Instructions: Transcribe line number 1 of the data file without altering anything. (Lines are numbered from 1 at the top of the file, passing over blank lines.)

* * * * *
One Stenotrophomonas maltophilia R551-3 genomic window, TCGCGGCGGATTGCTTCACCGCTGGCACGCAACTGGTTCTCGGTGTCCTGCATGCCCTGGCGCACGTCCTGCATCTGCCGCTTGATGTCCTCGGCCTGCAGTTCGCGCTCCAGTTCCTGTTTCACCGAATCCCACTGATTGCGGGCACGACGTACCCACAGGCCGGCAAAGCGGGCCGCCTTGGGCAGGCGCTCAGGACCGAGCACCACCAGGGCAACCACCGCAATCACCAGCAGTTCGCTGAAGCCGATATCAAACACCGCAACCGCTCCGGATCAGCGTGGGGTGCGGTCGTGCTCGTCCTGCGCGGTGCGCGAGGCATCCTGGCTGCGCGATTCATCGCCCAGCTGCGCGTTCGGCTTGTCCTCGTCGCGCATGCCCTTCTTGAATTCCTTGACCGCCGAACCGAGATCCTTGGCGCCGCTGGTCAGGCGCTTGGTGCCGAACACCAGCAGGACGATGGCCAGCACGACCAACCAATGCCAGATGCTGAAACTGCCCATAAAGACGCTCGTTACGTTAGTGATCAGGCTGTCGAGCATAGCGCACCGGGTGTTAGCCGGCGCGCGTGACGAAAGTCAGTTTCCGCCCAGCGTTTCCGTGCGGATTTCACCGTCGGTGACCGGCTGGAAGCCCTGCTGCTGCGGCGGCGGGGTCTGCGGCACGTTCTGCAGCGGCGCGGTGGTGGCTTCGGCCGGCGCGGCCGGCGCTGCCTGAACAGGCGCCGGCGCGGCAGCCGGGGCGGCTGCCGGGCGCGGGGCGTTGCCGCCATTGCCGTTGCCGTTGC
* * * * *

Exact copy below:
One Stenotrophomonas maltophilia R551-3 genomic window, TCGCGGCGGATTGCTTCACCGCTGGCACGCAACTGGTTCTCGGTGTCCTGCATGCCCTGGCGCACGTCCTGCATCTGCCGCTTGATGTCCTCGGCCTGCAGTTCGCGCTCCAGTTCCTGTTTCACCGAATCCCACTGATTGCGGGCACGACGTACCCACAGGCCGGCAAAGCGGGCCGCCTTGGGCAGGCGCTCAGGACCGAGCACCACCAGGGCAACCACCGCAATCACCAGCAGTTCGCTGAAGCCGATATCAAACACCGCAACCGCTCCGGATCAGCGTGGGGTGCGGTCGTGCTCGTCCTGCGCGGTGCGCGAGGCATCCTGGCTGCGCGATTCATCGCCCAGCTGCGCGTTCGGCTTGTCCTCGTCGCGCATGCCCTTCTTGAATTCCTTGACCGCCGAACCGAGATCCTTGGCGCCGCTGGTCAGGCGCTTGGTGCCGAACACCAGCAGGACGATGGCCAGCACGACCAACCAATGCCAGATGCTGAAACTGCCCATAAAGACGCTCGTTACGTTAGTGATCAGGCTGTCGAGCATAGCGCACCGGGTGTTAGCCGGCGCGCGTGACGAAAGTCAGTTTCCGCCCAGCGTTTCCGTGCGGATTTCACCGTCGGTGACCGGCTGGAAGCCCTGCTGCTGCGGCGGCGGGGTCTGCGGCACGTTCTGCAGCGGCGCGGTGGTGGCTTCGGCCGGCGCGGCCGGCGCTGCCTGAACAGGCGCCGGCGCGGCAGCCGGGGCGGCTGCCGGGCGCGGGGCGTTGCCGCCATTGCCGTTGCCGTTGC